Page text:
When medication is not disposed of properly, it can end up in our lakes, rivers, streams, and ground water. Pharmaceuticals are often discarded by throwing them down a drain, toilet, or carelessly into the trash. Medication gets thrown away for several reasons, including a change in prescription, improvement in patient’s health, failure to complete a prescribed course of medication, or an excess amount of pills.
When medication and personal care products are flushed down the toilet or thrown down the drain, they can end up in our water sources. The long term effects of these pharmaceuticals and personal care products (PPCP) are currently not fully understood. We do know however, that having pharmaceuticals in the water supply can affect the local environment, including aquatic life.
Medication that is not disposed of properly can harm humans and wildlife, especially fish and amphibians. Medication that is thrown in the trash may be easy for kids to get into. Thousands of children every year are treated for unintentional ingestion of pharmaceuticals. Pharmaceuticals in the water have been shown to adversely affect wildlife. Trace amounts have been found in some samples of finished drinking water, but the Illinois Department of Public Health and the U.S. EPA do not believe it to endanger public health.
Medication that is carelessly thrown in the trash is an easy target for kids. It is also a target for other household members, pets, and even burglars. Aside from these risks, medication that is thrown in a trash bag will eventually end up sitting in a landfill, where it may leach indirectly into the water.
For a list of known disposal sites in Illinois, see our Disposal Locations page.
There may not be a designated site near you, but many towns hold a yearly event just for this purpose. Check with your local area to see if there is an annual drug disposal event. If disposal sites or collection events are not available, there are other ways to dispose of medication. The American Pharmacists Association recommends the following: crush and/or dissolve the medication as best as possible and then mix it with an unappetizing substance such as kitty litter or coffee grounds. Place this mixture in a discreet sealed bag or container (double bagging is recommended to prevent leaching) (Illinois Indiana Sea Grant).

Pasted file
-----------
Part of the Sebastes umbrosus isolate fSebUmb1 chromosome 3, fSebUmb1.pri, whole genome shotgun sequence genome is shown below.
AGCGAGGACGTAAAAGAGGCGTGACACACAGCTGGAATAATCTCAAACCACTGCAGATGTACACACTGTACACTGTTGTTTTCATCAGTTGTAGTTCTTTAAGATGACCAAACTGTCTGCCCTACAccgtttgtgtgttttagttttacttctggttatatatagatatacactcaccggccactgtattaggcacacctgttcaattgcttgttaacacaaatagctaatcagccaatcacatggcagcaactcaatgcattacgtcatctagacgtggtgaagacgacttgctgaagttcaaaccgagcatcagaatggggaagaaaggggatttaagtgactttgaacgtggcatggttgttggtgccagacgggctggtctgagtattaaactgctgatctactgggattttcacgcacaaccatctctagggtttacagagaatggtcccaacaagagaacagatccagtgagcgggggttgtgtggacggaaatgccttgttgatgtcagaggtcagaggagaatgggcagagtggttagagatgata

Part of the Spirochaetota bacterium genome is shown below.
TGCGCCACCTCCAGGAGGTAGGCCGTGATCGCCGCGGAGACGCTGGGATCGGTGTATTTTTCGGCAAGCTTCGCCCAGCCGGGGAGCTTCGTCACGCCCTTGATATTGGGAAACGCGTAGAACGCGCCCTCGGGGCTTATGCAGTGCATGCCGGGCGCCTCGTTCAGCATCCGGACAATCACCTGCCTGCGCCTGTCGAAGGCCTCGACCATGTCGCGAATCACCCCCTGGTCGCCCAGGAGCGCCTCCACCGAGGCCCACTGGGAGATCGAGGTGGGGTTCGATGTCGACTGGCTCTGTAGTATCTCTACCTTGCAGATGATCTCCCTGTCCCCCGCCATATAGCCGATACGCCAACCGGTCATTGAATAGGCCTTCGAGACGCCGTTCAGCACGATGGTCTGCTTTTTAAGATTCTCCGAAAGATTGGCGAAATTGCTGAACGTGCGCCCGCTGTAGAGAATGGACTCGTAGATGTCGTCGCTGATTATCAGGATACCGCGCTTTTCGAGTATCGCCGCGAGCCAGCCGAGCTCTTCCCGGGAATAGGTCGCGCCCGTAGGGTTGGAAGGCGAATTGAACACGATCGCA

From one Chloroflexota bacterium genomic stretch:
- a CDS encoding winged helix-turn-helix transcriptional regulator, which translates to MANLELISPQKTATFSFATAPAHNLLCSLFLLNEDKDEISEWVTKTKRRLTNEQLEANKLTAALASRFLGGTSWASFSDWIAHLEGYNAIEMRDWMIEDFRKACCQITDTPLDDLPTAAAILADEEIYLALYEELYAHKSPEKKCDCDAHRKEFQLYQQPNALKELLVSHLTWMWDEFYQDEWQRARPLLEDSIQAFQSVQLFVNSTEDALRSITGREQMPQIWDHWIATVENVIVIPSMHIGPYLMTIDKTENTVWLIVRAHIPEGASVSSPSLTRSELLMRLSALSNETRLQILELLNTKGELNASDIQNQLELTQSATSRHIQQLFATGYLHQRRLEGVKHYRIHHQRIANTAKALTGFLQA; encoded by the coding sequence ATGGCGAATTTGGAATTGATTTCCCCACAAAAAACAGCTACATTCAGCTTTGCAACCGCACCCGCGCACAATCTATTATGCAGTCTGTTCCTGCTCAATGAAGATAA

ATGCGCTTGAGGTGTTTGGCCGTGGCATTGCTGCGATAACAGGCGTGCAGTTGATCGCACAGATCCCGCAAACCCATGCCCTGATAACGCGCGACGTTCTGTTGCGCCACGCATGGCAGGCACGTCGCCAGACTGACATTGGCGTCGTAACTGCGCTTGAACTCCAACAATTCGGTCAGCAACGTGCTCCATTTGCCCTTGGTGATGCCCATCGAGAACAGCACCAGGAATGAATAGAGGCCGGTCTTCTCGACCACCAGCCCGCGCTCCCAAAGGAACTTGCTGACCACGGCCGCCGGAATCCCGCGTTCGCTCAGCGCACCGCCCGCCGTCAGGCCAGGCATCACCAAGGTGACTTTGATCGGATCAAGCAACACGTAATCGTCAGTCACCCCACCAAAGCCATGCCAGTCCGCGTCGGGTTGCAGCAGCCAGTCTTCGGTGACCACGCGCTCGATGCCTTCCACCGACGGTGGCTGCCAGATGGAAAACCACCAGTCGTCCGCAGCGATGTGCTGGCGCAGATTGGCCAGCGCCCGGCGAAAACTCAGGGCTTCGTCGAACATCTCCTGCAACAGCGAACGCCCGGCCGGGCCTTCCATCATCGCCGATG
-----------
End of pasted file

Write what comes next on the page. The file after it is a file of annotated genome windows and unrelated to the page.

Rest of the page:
Another helpful hint from the Illinois EPA is to make sure you only buy what is needed from the pharmacy. For example, many pharmacies encourage buying a three-month supply, as compared to a one month supply. However, a three-month supply is not always needed. Make sure to take all the medication that was prescribed for you; it is better for you and the environment. Never put meds down the toilet or sink!
As of right now, the disposal sites collect non controlled, non hazardous medications. This includes prescribed or over-the-counter vitamins/supplements, homeopathic remedies, creams, oils, ointments, and suppositories (P2D2). Contact your local disposal site for a complete listing.
Sharps will only be accepted if there is a separate bin (provided by the site) that is designated for them. Controlled and/or illegal drugs may be accepted, depending on the site’s specific DEA regulations. Check with your local site disposal program beforehand.
Yes. Medications may be brought in unmarked, unidentifiable bags, jars, etc.
No. Not every pharmacy has a take-back program.
Feel free to transport your old medication using any empty bag, jar, container, or bottle. All drugs will end up together in a bin, so it does not matter how they get there. Just be sure to remove all identifying labels.
As of right now, no.
The medication will be sorted, and then placed in a bin. The bins will be picked up and delivered to a plant, where they will be incinerated.
Incineration is environmentally safer than other disposal methods. The process is highly regulated by the EPA. It is done in a way that minimizes contamination of air particles (P2D2).
Start with contacting your local law officials, pharmacy, and doctors. For general information regarding take-back programs, contact Dave Walters (IEPA). For information regarding pharmaceutical effects on our rivers and streams, contact Cecily Smith (Prairie Rivers Network) at (217) 344-2371. For general information, visit the Illinois Indiana Sea Grant website. For questions regarding starting a take-back program in your area, contact Paul Ritter or Eric Bohm of Pontiac Township High School (P2D2) at (815) 844-6113. For information regarding pharmaceutical and personal care products in drinking water, contact Bill Soucie (Illinois Section AWWA).
You will need to work with your community leaders to ensure that the program is run safely and adheres to the law. You should begin by contacting the local law enforcement and pharmacies. Make sure they are on board with the idea. You will also need to arrange for proper transport and incineration of the meds. For more ideas and specific regulations, contact the Illinois EPA and the P2D2 program. Illinois Indiana Sea Grant has helpful tips for starting a take-back program and a list of potential partners on their website (tips include funding, publicity, convenience, safety, record-keeping, participant privacy, supervision, hazardous waste regulations, and disposal methods).
There may be an expert speaker available in your area. Experts who are willing to give presentations can be contacted through the Illinois EPA's Medication Disposal program.